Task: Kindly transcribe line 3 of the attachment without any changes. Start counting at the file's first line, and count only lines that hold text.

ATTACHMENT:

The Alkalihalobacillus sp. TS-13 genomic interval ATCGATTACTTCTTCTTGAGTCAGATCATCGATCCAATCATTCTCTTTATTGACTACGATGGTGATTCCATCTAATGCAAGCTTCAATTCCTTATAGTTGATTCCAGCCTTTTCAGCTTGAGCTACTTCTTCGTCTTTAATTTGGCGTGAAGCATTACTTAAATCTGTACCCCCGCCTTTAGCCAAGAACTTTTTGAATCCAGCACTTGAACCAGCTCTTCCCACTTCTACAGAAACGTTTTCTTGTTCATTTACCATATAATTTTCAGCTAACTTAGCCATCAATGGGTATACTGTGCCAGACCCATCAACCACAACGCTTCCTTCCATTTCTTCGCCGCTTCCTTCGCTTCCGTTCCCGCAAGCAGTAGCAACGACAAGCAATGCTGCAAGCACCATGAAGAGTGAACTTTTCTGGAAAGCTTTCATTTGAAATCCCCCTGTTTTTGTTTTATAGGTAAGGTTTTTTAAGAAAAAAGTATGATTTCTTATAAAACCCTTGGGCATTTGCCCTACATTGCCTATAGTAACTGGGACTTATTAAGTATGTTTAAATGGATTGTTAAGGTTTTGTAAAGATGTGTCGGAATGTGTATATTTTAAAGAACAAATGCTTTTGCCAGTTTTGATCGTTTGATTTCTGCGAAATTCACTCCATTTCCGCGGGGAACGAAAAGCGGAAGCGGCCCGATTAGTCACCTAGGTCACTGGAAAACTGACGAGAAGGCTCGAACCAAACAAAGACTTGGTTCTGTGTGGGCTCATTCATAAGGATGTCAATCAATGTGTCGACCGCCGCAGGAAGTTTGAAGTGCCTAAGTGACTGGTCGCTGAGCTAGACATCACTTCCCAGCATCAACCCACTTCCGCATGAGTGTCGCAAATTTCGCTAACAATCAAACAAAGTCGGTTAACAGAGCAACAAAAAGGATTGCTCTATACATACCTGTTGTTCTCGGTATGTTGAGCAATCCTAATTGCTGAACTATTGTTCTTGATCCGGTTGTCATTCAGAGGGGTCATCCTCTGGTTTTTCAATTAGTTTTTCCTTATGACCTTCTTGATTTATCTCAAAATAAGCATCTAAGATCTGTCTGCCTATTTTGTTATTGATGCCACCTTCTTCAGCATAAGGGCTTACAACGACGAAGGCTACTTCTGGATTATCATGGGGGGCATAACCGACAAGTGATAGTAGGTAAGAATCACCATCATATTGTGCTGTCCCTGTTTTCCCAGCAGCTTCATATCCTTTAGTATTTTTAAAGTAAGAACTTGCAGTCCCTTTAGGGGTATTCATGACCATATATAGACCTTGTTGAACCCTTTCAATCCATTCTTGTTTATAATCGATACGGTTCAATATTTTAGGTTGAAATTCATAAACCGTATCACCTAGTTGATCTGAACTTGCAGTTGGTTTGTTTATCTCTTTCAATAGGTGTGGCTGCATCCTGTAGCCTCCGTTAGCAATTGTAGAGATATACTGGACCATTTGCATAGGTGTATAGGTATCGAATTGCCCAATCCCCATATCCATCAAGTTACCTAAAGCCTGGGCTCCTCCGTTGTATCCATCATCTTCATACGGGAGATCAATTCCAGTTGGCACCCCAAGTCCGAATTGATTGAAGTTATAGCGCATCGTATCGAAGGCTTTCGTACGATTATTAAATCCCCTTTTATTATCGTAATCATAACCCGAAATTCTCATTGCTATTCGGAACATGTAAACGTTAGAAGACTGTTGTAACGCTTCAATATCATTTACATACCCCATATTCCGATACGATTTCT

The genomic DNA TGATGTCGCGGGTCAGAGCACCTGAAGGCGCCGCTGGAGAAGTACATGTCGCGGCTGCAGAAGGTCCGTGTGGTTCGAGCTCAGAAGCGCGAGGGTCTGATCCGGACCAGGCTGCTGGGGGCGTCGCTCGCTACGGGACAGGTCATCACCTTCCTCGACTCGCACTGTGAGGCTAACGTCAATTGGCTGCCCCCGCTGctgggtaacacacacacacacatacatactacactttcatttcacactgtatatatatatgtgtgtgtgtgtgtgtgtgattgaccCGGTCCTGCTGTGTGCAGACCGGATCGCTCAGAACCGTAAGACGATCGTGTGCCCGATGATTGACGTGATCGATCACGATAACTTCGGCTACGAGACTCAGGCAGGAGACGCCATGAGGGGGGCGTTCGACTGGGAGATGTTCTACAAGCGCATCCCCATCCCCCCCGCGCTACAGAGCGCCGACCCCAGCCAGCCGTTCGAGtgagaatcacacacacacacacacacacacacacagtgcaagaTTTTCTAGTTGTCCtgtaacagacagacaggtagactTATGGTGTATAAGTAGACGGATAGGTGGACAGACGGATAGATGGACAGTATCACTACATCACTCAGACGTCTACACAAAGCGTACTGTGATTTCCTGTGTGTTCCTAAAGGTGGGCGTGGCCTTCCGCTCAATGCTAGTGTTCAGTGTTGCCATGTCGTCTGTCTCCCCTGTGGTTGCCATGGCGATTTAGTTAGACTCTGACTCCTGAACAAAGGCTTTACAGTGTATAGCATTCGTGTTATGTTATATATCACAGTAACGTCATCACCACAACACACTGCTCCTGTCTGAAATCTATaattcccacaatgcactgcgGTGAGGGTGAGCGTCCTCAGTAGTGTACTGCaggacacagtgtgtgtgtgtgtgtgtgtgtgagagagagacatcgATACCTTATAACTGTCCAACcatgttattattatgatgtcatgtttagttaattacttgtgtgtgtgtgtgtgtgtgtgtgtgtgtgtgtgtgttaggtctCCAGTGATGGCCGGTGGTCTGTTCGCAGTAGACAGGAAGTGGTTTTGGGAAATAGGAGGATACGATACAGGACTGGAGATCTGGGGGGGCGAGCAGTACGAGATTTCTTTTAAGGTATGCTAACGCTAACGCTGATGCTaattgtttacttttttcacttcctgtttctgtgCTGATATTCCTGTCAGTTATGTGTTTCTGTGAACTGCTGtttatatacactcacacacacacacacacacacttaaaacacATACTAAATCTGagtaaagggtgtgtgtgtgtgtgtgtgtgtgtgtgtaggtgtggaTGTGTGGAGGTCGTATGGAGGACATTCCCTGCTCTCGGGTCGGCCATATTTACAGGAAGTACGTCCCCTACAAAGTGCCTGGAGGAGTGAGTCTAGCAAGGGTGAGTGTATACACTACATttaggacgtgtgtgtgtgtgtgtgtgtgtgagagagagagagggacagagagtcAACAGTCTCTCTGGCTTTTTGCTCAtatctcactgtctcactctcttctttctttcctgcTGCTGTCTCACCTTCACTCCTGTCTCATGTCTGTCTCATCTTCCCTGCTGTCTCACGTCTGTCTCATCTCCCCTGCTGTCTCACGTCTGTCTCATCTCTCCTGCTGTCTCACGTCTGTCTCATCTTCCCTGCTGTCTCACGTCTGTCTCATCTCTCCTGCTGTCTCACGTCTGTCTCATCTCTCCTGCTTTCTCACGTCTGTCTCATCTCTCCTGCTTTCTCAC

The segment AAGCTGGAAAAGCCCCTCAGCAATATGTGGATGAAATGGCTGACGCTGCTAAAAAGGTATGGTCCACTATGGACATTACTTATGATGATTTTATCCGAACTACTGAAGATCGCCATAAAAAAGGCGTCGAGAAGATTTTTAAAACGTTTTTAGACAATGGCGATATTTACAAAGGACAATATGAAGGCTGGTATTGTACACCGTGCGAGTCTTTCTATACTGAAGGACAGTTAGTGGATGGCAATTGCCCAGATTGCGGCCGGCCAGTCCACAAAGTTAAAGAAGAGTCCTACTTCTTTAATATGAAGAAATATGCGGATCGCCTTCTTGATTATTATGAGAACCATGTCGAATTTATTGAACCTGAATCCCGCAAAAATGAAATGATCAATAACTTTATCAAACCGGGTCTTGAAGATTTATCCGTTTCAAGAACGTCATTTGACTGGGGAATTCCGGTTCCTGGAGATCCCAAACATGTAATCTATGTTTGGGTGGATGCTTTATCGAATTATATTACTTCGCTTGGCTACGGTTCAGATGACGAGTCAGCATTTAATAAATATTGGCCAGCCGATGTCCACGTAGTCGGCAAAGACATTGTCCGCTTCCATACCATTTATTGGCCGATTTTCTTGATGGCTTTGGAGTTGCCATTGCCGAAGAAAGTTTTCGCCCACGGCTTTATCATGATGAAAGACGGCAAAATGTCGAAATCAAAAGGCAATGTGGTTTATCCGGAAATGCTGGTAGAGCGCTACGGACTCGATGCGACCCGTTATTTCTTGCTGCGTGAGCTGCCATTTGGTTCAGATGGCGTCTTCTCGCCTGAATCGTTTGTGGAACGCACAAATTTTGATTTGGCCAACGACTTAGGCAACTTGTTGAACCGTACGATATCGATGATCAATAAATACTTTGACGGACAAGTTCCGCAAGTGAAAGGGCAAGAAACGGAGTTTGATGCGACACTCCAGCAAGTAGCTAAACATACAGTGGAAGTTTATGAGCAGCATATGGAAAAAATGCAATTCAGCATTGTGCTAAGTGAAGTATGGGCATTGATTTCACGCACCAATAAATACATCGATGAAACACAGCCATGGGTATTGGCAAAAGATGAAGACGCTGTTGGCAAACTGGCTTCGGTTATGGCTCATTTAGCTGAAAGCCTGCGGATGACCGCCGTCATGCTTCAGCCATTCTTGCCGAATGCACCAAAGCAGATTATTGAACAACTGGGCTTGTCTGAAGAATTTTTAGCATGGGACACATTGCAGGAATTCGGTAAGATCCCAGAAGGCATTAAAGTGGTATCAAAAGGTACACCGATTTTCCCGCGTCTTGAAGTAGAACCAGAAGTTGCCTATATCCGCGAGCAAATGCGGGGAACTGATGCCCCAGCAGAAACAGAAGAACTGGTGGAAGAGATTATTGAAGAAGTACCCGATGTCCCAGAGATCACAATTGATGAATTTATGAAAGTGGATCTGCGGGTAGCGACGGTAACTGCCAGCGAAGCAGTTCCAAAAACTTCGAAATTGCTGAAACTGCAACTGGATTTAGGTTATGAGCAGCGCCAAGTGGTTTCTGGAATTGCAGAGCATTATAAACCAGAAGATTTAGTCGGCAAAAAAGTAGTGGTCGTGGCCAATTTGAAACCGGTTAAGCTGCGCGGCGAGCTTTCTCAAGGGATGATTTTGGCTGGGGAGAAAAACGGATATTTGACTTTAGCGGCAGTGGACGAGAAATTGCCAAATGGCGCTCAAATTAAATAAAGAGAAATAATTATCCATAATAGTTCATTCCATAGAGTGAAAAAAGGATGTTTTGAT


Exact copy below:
The segment AAGCTGGAAAAGCCCCTCAGCAATATGTGGATGAAATGGCTGACGCTGCTAAAAAGGTATGGTCCACTATGGACATTACTTATGATGATTTTATCCGAACTACTGAAGATCGCCATAAAAAAGGCGTCGAGAAGATTTTTAAAACGTTTTTAGACAATGGCGATATTTACAAAGGACAATATGAAGGCTGGTATTGTACACCGTGCGAGTCTTTCTATACTGAAGGACAGTTAGTGGATGGCAATTGCCCAGATTGCGGCCGGCCAGTCCACAAAGTTAAAGAAGAGTCCTACTTCTTTAATATGAAGAAATATGCGGATCGCCTTCTTGATTATTATGAGAACCATGTCGAATTTATTGAACCTGAATCCCGCAAAAATGAAATGATCAATAACTTTATCAAACCGGGTCTTGAAGATTTATCCGTTTCAAGAACGTCATTTGACTGGGGAATTCCGGTTCCTGGAGATCCCAAACATGTAATCTATGTTTGGGTGGATGCTTTATCGAATTATATTACTTCGCTTGGCTACGGTTCAGATGACGAGTCAGCATTTAATAAATATTGGCCAGCCGATGTCCACGTAGTCGGCAAAGACATTGTCCGCTTCCATACCATTTATTGGCCGATTTTCTTGATGGCTTTGGAGTTGCCATTGCCGAAGAAAGTTTTCGCCCACGGCTTTATCATGATGAAAGACGGCAAAATGTCGAAATCAAAAGGCAATGTGGTTTATCCGGAAATGCTGGTAGAGCGCTACGGACTCGATGCGACCCGTTATTTCTTGCTGCGTGAGCTGCCATTTGGTTCAGATGGCGTCTTCTCGCCTGAATCGTTTGTGGAACGCACAAATTTTGATTTGGCCAACGACTTAGGCAACTTGTTGAACCGTACGATATCGATGATCAATAAATACTTTGACGGACAAGTTCCGCAAGTGAAAGGGCAAGAAACGGAGTTTGATGCGACACTCCAGCAAGTAGCTAAACATACAGTGGAAGTTTATGAGCAGCATATGGAAAAAATGCAATTCAGCATTGTGCTAAGTGAAGTATGGGCATTGATTTCACGCACCAATAAATACATCGATGAAACACAGCCATGGGTATTGGCAAAAGATGAAGACGCTGTTGGCAAACTGGCTTCGGTTATGGCTCATTTAGCTGAAAGCCTGCGGATGACCGCCGTCATGCTTCAGCCATTCTTGCCGAATGCACCAAAGCAGATTATTGAACAACTGGGCTTGTCTGAAGAATTTTTAGCATGGGACACATTGCAGGAATTCGGTAAGATCCCAGAAGGCATTAAAGTGGTATCAAAAGGTACACCGATTTTCCCGCGTCTTGAAGTAGAACCAGAAGTTGCCTATATCCGCGAGCAAATGCGGGGAACTGATGCCCCAGCAGAAACAGAAGAACTGGTGGAAGAGATTATTGAAGAAGTACCCGATGTCCCAGAGATCACAATTGATGAATTTATGAAAGTGGATCTGCGGGTAGCGACGGTAACTGCCAGCGAAGCAGTTCCAAAAACTTCGAAATTGCTGAAACTGCAACTGGATTTAGGTTATGAGCAGCGCCAAGTGGTTTCTGGAATTGCAGAGCATTATAAACCAGAAGATTTAGTCGGCAAAAAAGTAGTGGTCGTGGCCAATTTGAAACCGGTTAAGCTGCGCGGCGAGCTTTCTCAAGGGATGATTTTGGCTGGGGAGAAAAACGGATATTTGACTTTAGCGGCAGTGGACGAGAAATTGCCAAATGGCGCTCAAATTAAATAAAGAGAAATAATTATCCATAATAGTTCATTCCATAGAGTGAAAAAAGGATGTTTTGAT